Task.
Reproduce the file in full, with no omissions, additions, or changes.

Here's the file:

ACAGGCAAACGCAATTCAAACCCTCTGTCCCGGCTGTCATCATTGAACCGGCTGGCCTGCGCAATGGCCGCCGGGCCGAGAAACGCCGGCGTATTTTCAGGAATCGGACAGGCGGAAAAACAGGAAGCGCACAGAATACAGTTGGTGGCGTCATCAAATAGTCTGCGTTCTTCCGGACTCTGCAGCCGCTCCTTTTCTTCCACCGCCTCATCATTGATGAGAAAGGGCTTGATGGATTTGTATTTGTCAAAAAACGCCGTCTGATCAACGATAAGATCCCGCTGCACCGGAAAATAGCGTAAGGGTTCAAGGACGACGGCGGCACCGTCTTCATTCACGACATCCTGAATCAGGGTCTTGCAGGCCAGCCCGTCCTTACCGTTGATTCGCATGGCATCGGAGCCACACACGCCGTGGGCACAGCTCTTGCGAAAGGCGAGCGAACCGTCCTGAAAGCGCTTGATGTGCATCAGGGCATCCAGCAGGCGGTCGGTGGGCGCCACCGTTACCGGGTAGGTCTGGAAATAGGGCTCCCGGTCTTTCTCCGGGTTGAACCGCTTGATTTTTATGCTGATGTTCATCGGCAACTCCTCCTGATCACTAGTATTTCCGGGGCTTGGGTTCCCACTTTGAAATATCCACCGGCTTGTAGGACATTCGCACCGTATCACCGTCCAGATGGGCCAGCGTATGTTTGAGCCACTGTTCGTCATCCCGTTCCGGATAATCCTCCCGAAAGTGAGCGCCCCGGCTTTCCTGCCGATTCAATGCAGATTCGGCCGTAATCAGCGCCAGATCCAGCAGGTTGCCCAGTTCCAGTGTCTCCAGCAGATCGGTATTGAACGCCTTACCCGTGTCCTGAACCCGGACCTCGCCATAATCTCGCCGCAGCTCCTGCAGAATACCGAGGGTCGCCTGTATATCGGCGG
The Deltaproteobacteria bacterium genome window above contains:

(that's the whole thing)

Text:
ACAGGCAAACGCAATTCAAACCCTCTGTCCCGGCTGTCATCATTGAACCGGCTGGCCTGCGCAATGGCCGCCGGGCCGAGAAACGCCGGCGTATTTTCAGGAATCGGACAGGCGGAAAAACAGGAAGCGCACAGAATACAGTTGGTGGCGTCATCAAATAGTCTGCGTTCTTCCGGACTCTGCAGCCGCTCCTTTTCTTCCACCGCCTCATCATTGATGAGAAAGGGCTTGATGGATTTGTATTTGTCAAAAAACGCCGTCTGATCAACGATAAGATCCCGCTGCACCGGAAAATAGCGTAAGGGTTCAAGGACGACGGCGGCACCGTCTTCATTCACGACATCCTGAATCAGGGTCTTGCAGGCCAGCCCGTCCTTACCGTTGATTCGCATGGCATCGGAGCCACACACGCCGTGGGCACAGCTCTTGCGAAAGGCGAGCGAACCGTCCTGAAAGCGCTTGATGTGCATCAGGGCATCCAGCAGGCGGTCGGTGGGCGCCACCGTTACCGGGTAGGTCTGGAAATAGGGCTCCCGGTCTTTCTCCGGGTTGAACCGCTTGATTTTTATGCTGATGTTCATCGGCAACTCCTCCTGATCACTAGTATTTCCGGGGCTTGGGTTCCCACTTTGAAATATCCACCGGCTTGTAGGACATTCGCACCGTATCACCGTCCAGATGGGCCAGCGTATGTTTGAGCCACTGTTCGTCATCCCGTTCCGGATAATCCTCCCGAAAGTGAGCGCCCCGGCTTTCCTGCCGATTCAATGCAGATTCGGCCGTAATCAGCGCCAGATCCAGCAGGTTGCCCAGTTCCAGTGTCTCCAGCAGATCGGTATTGAACGCCTTACCCGTGTCCTGAACCCGGACCTCGCCATAATCTCGCCGCAGCTCCTGCAGAATACCGAGGGTCGCCTGTATATCGGCGG
The Deltaproteobacteria bacterium genome window above contains: